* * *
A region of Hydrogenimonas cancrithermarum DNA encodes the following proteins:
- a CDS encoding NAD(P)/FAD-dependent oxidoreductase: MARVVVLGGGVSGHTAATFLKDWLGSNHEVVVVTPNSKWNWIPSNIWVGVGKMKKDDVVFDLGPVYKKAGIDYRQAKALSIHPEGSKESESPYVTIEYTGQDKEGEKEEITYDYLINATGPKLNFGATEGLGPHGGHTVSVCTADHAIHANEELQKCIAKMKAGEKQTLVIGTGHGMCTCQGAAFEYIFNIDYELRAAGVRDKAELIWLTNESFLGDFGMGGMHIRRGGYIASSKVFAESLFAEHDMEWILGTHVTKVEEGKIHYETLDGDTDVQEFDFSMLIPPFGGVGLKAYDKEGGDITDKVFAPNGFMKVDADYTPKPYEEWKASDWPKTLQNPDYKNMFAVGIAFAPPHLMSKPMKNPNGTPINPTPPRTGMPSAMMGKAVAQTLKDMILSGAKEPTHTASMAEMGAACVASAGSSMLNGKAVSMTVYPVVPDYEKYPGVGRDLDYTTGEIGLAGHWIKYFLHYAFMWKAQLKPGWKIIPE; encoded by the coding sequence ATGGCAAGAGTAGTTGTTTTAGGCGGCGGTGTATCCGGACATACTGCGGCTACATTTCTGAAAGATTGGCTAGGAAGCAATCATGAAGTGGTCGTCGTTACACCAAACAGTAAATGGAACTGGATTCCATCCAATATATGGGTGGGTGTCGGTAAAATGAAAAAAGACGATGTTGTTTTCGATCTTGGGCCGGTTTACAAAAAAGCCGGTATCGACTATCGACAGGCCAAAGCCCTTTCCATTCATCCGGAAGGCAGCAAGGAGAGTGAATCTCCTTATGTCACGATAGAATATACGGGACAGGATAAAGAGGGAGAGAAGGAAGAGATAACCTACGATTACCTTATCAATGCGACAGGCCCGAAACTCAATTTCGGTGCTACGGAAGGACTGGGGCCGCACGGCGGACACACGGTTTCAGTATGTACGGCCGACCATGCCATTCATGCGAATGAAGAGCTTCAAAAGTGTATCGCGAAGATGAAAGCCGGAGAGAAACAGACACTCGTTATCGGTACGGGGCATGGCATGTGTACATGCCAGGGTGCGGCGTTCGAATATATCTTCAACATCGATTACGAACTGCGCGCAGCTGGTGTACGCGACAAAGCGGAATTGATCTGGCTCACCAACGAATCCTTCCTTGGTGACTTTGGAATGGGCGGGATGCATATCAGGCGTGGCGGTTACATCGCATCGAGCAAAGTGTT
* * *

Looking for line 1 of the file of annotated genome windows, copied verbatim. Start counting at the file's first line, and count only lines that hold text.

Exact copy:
A region of Hydrogenimonas cancrithermarum DNA encodes the following proteins: